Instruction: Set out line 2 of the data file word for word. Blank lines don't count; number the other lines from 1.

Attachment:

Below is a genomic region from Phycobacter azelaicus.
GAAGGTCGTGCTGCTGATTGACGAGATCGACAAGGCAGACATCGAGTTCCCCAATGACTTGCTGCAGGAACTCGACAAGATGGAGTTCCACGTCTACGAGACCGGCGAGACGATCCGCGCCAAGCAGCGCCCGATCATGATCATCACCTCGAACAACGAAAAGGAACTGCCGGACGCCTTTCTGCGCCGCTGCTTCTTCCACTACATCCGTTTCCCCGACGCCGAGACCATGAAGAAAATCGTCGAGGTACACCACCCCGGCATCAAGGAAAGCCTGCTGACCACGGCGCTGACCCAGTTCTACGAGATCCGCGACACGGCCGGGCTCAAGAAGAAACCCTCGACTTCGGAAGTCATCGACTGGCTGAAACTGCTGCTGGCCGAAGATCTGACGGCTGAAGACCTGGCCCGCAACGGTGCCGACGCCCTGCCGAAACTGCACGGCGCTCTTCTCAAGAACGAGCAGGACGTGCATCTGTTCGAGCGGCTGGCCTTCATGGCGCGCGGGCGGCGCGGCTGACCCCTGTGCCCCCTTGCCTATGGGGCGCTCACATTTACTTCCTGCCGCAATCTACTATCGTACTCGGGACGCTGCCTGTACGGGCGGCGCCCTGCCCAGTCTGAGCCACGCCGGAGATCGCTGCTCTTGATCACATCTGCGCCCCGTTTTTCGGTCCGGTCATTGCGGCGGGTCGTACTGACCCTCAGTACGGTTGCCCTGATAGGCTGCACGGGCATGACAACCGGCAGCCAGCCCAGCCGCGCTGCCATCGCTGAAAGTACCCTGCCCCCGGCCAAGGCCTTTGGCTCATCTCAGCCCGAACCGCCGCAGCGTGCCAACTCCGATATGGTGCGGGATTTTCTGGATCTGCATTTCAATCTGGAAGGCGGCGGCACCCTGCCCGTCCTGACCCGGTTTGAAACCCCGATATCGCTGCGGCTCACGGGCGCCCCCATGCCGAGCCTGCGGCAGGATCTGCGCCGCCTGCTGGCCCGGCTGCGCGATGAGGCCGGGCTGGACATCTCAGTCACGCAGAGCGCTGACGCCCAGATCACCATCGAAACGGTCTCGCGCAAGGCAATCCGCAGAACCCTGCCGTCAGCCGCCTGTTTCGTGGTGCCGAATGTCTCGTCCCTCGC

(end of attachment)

GAAGGTCGTGCTGCTGATTGACGAGATCGACAAGGCAGACATCGAGTTCCCCAATGACTTGCTGCAGGAACTCGACAAGATGGAGTTCCACGTCTACGAGACCGGCGAGACGATCCGCGCCAAGCAGCGCCCGATCATGATCATCACCTCGAACAACGAAAAGGAACTGCCGGACGCCTTTCTGCGCCGCTGCTTCTTCCACTACATCCGTTTCCCCGACGCCGAGACCATGAAGAAAATCGTCGAGGTACACCACCCCGGCATCAAGGAAAGCCTGCTGACCACGGCGCTGACCCAGTTCTACGAGATCCGCGACACGGCCGGGCTCAAGAAGAAACCCTCGACTTCGGAAGTCATCGACTGGCTGAAACTGCTGCTGGCCGAAGATCTGACGGCTGAAGACCTGGCCCGCAACGGTGCCGACGCCCTGCCGAAACTGCACGGCGCTCTTCTCAAGAACGAGCAGGACGTGCATCTGTTCGAGCGGCTGGCCTTCATGGCGCGCGGGCGGCGCGGCTGACCCCTGTGCCCCCTTGCCTATGGGGCGCTCACATTTACTTCCTGCCGCAATCTACTATCGTACTCGGGACGCTGCCTGTACGGGCGGCGCCCTGCCCAGTCTGAGCCACGCCGGAGATCGCTGCTCTTGATCACATCTGCGCCCCGTTTTTCGGTCCGGTCATTGCGGCGGGTCGTACTGACCCTCAGTACGGTTGCCCTGATAGGCTGCACGGGCATGACAACCGGCAGCCAGCCCAGCCGCGCTGCCATCGCTGAAAGTACCCTGCCCCCGGCCAAGGCCTTTGGCTCATCTCAGCCCGAACCGCCGCAGCGTGCCAACTCCGATATGGTGCGGGATTTTCTGGATCTGCATTTCAATCTGGAAGGCGGCGGCACCCTGCCCGTCCTGACCCGGTTTGAAACCCCGATATCGCTGCGGCTCACGGGCGCCCCCATGCCGAGCCTGCGGCAGGATCTGCGCCGCCTGCTGGCCCGGCTGCGCGATGAGGCCGGGCTGGACATCTCAGTCACGCAGAGCGCTGACGCCCAGATCACCATCGAAACGGTCTCGCGCAAGGCAATCCGCAGAACCCTGCCGTCAGCCGCCTGTTTCGTGGTGCCGAATGTCTCGTCCCTCGC